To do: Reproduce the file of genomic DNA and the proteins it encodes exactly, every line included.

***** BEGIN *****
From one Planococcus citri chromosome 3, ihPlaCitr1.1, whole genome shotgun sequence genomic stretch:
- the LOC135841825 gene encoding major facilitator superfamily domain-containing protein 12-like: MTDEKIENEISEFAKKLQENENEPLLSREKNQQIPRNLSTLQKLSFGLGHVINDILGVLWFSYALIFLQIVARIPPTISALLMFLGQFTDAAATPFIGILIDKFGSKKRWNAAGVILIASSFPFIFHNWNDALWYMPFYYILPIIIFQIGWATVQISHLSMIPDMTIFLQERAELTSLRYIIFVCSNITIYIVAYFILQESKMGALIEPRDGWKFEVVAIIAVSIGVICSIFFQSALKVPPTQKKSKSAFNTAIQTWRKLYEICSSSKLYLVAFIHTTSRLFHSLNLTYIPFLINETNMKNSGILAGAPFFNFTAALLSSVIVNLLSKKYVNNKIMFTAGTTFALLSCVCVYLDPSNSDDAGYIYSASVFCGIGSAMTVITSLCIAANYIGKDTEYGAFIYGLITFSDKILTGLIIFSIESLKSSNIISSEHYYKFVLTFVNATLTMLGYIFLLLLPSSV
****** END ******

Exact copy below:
From one Planococcus citri chromosome 3, ihPlaCitr1.1, whole genome shotgun sequence genomic stretch:
- the LOC135841825 gene encoding major facilitator superfamily domain-containing protein 12-like: MTDEKIENEISEFAKKLQENENEPLLSREKNQQIPRNLSTLQKLSFGLGHVINDILGVLWFSYALIFLQIVARIPPTISALLMFLGQFTDAAATPFIGILIDKFGSKKRWNAAGVILIASSFPFIFHNWNDALWYMPFYYILPIIIFQIGWATVQISHLSMIPDMTIFLQERAELTSLRYIIFVCSNITIYIVAYFILQESKMGALIEPRDGWKFEVVAIIAVSIGVICSIFFQSALKVPPTQKKSKSAFNTAIQTWRKLYEICSSSKLYLVAFIHTTSRLFHSLNLTYIPFLINETNMKNSGILAGAPFFNFTAALLSSVIVNLLSKKYVNNKIMFTAGTTFALLSCVCVYLDPSNSDDAGYIYSASVFCGIGSAMTVITSLCIAANYIGKDTEYGAFIYGLITFSDKILTGLIIFSIESLKSSNIISSEHYYKFVLTFVNATLTMLGYIFLLLLPSSV